Duolingo, the company behind the streamlined language-learning app that bears its namesake, is upping the ante on its language lessons by getting artificial intelligence involved. Today, it is launching Duolingo Bots, AI-powered instructors you can have an ongoing conversation with to aid you in learning a language in a more effective way.
Chatbots have sauntered their way progressively in smartphone technology in recent years. If you've been trying out Google Allo for the past couple of weeks, you have probably run into Google Assistant already, and the concept of a chatbot won't seem novel. Google's not the only one with a chatbot, however. Facebook also employs its own chatbot, guiding them through the process of sending out a message to none other than President Barrack Obama himself. Chatbots are "bots" that can identify and analyze your message for context and meaning to issue a response, thus carrying out a logical and rational communication thread the same way you would chat with a human being.
Duolingo is now launching its own chatbot, three in total, for its free language lessons within the app. Duolingo describes the bots as "the most advanced way to learn a language."
"From grabbing a slice of pizza to hailing a taxi, Bots prepare you for real-life conversations — minus the awkwardness and anxiety," reads the Duolingo Bots site. In the app, language lessons, while efficient, intuitive and functional, stay largely one way. With bots, users can take advantage of a more dynamic two-way communication process, with "instructors" responding to their language-related messages be it simple translation jobs or language practice. As users interact more with the AI-powered bot, it gets smarter.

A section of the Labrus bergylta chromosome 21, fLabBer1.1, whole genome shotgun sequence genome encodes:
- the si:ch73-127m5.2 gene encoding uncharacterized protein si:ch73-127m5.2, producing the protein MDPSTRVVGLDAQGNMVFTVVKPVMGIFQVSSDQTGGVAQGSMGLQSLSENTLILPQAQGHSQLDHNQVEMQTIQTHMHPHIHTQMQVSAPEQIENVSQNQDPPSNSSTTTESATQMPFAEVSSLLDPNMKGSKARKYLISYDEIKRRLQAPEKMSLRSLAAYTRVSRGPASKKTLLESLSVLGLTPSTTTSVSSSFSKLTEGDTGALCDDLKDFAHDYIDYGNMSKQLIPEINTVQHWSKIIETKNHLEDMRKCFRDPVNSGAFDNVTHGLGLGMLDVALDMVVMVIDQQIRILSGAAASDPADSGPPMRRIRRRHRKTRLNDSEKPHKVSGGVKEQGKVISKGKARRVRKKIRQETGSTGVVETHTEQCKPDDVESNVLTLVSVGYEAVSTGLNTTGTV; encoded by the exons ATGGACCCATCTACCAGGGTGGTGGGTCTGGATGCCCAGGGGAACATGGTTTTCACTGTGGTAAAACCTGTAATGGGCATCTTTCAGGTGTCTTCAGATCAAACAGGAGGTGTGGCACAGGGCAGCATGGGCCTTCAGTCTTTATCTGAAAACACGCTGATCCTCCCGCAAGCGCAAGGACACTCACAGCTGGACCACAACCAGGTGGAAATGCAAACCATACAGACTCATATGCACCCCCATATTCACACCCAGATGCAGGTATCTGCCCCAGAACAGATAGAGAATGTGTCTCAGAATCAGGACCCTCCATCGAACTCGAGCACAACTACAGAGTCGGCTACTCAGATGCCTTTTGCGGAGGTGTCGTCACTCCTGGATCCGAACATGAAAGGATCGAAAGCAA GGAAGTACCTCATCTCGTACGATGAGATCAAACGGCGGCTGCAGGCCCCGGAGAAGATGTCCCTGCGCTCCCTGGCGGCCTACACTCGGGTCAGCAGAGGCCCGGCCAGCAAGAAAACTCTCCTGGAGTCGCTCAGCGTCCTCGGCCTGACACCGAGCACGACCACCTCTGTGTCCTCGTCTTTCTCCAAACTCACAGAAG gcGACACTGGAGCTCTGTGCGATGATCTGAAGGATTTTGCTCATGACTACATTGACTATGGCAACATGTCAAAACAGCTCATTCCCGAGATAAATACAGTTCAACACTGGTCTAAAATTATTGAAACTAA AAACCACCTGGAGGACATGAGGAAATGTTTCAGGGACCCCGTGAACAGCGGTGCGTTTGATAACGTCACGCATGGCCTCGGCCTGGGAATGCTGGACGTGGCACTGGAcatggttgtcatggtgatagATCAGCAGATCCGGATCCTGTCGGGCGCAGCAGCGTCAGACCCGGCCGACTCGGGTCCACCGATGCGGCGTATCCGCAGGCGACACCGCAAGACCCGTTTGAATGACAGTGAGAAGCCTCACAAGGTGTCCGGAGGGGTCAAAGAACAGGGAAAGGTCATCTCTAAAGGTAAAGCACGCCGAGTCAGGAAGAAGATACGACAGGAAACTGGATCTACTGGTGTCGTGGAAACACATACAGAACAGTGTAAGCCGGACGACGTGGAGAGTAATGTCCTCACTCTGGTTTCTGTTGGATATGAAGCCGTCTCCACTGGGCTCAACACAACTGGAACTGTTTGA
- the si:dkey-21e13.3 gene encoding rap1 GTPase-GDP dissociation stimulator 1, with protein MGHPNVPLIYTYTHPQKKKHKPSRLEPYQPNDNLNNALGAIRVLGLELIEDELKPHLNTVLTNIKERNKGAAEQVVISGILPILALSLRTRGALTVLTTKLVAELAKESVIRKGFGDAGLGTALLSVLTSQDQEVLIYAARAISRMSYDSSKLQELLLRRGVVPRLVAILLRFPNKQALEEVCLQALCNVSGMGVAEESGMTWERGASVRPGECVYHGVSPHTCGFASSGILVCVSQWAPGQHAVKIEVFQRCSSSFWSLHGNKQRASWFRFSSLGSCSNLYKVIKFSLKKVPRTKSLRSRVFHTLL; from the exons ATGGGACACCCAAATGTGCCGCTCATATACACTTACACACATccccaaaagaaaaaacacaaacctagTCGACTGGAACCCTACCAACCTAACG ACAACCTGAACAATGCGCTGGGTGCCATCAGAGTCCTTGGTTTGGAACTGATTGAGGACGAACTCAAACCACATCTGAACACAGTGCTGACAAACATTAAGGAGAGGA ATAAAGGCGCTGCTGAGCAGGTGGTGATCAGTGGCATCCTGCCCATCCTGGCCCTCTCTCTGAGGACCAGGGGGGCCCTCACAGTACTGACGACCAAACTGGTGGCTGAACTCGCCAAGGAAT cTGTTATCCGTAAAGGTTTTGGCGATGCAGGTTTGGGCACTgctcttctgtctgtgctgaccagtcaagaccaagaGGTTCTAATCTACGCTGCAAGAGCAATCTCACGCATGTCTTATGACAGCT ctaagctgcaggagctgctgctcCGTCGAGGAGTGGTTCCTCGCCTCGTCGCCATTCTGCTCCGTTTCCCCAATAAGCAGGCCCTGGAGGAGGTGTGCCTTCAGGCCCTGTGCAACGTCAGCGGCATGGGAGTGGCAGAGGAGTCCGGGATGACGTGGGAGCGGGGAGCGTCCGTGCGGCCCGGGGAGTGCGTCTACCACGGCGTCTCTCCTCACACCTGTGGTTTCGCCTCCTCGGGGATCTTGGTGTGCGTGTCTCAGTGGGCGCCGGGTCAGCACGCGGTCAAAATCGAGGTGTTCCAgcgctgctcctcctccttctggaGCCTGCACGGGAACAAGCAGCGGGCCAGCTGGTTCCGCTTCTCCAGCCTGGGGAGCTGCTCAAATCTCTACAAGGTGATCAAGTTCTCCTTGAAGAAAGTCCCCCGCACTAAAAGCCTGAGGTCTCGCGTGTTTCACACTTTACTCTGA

"One of the main reasons people learn languages is to have conversations," says Luis von Ahn, Duolingo chief executive and cofounder.
Duolingo says that the bots are prepared to answer "thousands" of possible questions issued by the users. Learning a language can be a tall order, but now, thankfully, the chatbots are here to make it less difficult. The three chatbots are named Chef Roberto, Renée the Driver and Officer Ada. For now, the bots can only help in three languages: French, Spanish and German, but Duolingo says that new bots will be added regularly, and other languages are coming soon.
Often associated with the attempt to learn a new language is the inherent awkwardness that comes with mispronunciation, failing to nail the correct inflection to elicit the right word and many more barriers. The bots can ease users into comfortably testing out the language since Duolingo says the bots "won't judge you."
"Students master vocabulary and comprehension skills with Duolingo, but coming up with things to say in real-life situations remains daunting. Bots offer a sophisticated and effective answer to that need," says Von Ahn.
You can try out Duolingo Bots by downloading the latest version of Duolingo on the App Store today. Conversations with the bots will stay text-based for the time being, but Duolingo says that spoken interactions are in the pipeline.